Winner Gold Reggie Award

Big Fat provided consumers a hands-on opportunity to play the new Nintendo GameCube system and games in a way that has never been seen before.  From September to November, we introduced GameCube to the masses with The Cube Clubs.

Nintendo Cube Clubs were set up in vacant storefronts, warehouses and lofts in cool, hip neighborhoods across 12 markets and allowed consumers to truly experience the new system.  Each club was designed as a “mini E3” and offered guests a unique opportunity to play Nintendo GameCube before its launch.

Adding to the excitement and capitalizing on a passion to party, each club featured a dance floor, furniture and specially designed lighting to give it an authentic club-like atmosphere.  And, to top it off, the hottest local DJ’s were spinning cutting-edge music each night, all of which was sure to make The Cube Club the hottest ticket in town.

To promote The Cube Clubs, Nintendo GameCube Hype Teams, wearing branded outfits equipped with portable flat-screen LCD monitors, allowed consumers to sample GameCube on the spot –where they live, where they work, where they play.  The Hype Teams helped reinforce the portability and size of the system, while featuring the top rate graphics and game play.  The Hype Teams passed out invitations at local target relevant hangouts.

 

At nintendogamecube.com, consumers were able to get event times and information, download tickets and customize a map to the venue.  Over 56,000 tickets were downloaded on the site. Each event was sponsored by a national media partner who promoted the clubs, distributed invitations and provided giveaways and prizes.  Club nights were promoted by GamePro and Stuff Magazine.  Yahoo! sponsored the lounge areas in each city. Maxim hosted Saturday nights with contests, models and free beverages, while MTV was on hand for the kick-off and launch parties in Los Angeles and New York.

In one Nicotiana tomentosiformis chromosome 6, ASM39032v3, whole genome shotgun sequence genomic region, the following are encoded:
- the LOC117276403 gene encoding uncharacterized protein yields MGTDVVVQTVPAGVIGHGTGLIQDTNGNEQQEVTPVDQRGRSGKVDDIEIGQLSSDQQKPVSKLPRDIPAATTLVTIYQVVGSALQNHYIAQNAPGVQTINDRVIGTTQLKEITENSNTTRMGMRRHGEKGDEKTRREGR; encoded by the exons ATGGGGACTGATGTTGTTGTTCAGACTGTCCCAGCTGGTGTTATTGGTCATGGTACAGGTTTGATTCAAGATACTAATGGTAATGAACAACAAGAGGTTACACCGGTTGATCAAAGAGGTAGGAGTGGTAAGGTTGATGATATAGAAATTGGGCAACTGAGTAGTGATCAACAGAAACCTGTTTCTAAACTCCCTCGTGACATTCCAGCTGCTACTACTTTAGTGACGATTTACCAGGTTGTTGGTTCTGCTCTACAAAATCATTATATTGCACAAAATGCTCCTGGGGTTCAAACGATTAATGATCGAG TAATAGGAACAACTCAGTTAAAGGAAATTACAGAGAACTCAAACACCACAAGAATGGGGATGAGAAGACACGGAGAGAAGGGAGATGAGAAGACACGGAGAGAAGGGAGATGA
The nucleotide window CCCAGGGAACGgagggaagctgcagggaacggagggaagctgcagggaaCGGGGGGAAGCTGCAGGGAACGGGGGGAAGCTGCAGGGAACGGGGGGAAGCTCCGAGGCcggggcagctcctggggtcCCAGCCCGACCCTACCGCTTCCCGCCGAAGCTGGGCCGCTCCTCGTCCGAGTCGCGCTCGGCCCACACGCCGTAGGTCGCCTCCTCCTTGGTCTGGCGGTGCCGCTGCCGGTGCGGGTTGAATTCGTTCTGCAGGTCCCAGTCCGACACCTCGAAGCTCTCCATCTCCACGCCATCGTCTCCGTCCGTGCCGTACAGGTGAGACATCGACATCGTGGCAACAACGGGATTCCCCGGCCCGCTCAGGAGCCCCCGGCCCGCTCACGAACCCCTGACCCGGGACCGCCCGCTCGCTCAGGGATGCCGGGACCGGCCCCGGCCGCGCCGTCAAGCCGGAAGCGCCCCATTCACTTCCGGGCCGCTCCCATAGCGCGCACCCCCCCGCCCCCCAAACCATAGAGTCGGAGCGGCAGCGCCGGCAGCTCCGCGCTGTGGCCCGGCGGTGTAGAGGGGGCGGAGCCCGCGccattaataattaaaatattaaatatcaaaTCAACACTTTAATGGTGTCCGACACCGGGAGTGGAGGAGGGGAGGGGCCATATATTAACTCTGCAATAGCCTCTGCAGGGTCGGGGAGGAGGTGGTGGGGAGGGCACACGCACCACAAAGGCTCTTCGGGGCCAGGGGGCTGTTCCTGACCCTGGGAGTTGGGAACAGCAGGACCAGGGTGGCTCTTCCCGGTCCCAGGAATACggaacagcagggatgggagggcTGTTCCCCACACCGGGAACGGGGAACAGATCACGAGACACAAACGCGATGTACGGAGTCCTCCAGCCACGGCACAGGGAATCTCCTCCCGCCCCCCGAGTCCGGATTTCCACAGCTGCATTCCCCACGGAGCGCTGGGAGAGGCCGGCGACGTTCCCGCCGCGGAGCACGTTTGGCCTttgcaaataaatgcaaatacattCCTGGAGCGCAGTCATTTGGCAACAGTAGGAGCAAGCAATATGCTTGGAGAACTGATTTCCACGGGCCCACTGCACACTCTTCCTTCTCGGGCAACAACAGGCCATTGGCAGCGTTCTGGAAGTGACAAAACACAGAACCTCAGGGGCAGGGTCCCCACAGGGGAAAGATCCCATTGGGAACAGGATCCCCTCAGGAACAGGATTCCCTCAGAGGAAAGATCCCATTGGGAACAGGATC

Local radio stations provided promotional spots and live remotes; morning shows gave away tickets and VIP passes to listeners.  On-air giveaways included Nintendo GameCube systems, games, Panasonic TVs and CD players.

In the clubs, interactives showcased the hot new launch titles.  Special demo suites provided an experience where we controlled the sight, sound and temperature, creating the ultimate gaming experience.  Panasonic provided HDTV’s and top-of-the-line surround-sound systems that, when teamed with GameCube in a pitch black, air conditioned room, created a “Cubistically Correct” gaming environment.

Panasonic used this “Cubistically Correct” mythology to showcase their products.  Uniformed Cubistic Counselors staffed information counters, providing consumers with advice and suggestions for creating their own cubistically correct rooms.  Handouts featured Panasonic product information, and included a 3-D cube puzzle.  In each city a Cubistically Correct PT Cruiser, featuring a custom Nintendo GameCube entertainment center in the backseat, transported the Hype Teams throughout the city each day and offered the crowds outside the club each night a sneak peek at what was awaiting them inside.

As far as knowing whether or not we were successful, let me quote Nintendo’s entry for the Reggie Award:

“Were they successful?  Absolutely.  But beyond the 91,000 people who attended, the 116 million impressions, the $1.8 million in added value support from media partners and the $.03 cost per impression, this promotion drove sales.  It was the cornerstone of a campaign that changed the way people viewed Nintendo.  A campaign that broadened the appeal of GameCube, re-invented the way video games are marketed and drove awareness numbers in excess of 90% in just 10 weeks.  A strategy that ultimately led to what was arguably the most successful hardware launch in video game history. 

Building a successful brand takes time and energy.  But in every brand’s history, there are a few marquee events that forever change the brand.  The Nintendo Cube Club was one of those marquee events in the long and successful history of Nintendo.”